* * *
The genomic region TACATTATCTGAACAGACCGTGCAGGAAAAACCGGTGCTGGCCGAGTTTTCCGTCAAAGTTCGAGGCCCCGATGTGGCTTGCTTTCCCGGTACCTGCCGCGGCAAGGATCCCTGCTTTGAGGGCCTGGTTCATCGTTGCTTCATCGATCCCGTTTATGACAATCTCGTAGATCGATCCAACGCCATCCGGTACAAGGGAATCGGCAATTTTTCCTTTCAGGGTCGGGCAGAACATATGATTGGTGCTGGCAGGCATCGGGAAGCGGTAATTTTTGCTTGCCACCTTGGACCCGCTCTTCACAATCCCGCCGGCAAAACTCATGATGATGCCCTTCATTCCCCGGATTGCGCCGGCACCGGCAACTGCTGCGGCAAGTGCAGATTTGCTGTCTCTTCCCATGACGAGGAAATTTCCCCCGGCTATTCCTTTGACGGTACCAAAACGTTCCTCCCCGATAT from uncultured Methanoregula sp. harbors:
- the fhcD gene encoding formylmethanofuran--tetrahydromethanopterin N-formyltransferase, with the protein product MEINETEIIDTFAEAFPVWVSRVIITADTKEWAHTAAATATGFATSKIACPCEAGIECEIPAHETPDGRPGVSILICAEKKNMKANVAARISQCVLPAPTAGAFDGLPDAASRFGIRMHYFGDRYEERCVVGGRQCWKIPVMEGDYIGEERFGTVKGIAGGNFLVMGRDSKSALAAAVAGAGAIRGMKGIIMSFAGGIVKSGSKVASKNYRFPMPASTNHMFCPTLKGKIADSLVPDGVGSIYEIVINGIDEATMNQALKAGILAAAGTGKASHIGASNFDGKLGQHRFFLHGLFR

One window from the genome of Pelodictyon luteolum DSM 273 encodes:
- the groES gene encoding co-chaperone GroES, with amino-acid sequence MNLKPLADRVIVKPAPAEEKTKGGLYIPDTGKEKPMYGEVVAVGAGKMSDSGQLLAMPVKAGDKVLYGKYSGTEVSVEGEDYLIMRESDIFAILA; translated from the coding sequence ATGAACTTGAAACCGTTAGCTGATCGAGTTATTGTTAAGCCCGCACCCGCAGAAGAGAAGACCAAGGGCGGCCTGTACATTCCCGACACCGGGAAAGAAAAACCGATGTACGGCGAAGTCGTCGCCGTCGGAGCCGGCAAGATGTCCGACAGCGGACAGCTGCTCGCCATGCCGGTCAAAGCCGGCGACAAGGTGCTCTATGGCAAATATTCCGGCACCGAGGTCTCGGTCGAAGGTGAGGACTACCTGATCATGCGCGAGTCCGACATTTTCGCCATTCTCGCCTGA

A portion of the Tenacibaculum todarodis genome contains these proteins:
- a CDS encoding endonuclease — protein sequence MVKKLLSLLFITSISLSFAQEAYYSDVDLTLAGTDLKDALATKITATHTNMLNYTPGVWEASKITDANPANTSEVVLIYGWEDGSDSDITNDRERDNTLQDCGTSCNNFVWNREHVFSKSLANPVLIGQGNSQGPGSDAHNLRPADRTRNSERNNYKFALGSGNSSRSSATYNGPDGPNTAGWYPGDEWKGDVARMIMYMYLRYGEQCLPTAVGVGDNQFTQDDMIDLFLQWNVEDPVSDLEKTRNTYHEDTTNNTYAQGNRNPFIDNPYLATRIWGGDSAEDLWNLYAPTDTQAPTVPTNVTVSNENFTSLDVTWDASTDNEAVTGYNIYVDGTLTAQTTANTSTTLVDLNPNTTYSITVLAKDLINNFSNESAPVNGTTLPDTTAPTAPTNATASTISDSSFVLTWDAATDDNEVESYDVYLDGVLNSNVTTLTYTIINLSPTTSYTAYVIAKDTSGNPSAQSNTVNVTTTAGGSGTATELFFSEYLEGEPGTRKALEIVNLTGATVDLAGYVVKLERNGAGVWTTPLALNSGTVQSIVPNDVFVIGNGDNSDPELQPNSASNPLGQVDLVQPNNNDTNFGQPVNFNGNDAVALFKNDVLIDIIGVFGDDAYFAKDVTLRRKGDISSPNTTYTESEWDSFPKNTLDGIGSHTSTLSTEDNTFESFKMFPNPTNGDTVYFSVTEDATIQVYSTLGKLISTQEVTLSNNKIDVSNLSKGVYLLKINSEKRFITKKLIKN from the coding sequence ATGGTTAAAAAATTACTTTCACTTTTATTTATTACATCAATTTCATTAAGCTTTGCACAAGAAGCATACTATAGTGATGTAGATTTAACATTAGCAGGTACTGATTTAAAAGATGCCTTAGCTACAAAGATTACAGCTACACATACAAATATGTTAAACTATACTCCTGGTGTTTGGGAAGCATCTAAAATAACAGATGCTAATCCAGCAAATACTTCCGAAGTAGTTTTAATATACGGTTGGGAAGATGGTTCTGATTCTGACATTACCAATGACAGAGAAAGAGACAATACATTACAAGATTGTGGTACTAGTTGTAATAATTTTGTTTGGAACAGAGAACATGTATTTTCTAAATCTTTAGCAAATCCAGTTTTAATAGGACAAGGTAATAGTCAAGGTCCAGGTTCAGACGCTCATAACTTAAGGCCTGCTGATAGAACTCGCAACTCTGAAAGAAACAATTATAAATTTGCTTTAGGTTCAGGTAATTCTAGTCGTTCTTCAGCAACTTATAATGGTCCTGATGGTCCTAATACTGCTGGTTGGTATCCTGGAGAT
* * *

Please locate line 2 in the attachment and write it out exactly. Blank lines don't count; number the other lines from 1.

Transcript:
- the fhcD gene encoding formylmethanofuran--tetrahydromethanopterin N-formyltransferase, with the protein product MEINETEIIDTFAEAFPVWVSRVIITADTKEWAHTAAATATGFATSKIACPCEAGIECEIPAHETPDGRPGVSILICAEKKNMKANVAARISQCVLPAPTAGAFDGLPDAASRFGIRMHYFGDRYEERCVVGGRQCWKIPVMEGDYIGEERFGTVKGIAGGNFLVMGRDSKSALAAAVAGAGAIRGMKGIIMSFAGGIVKSGSKVASKNYRFPMPASTNHMFCPTLKGKIADSLVPDGVGSIYEIVINGIDEATMNQALKAGILAAAGTGKASHIGASNFDGKLGQHRFFLHGLFR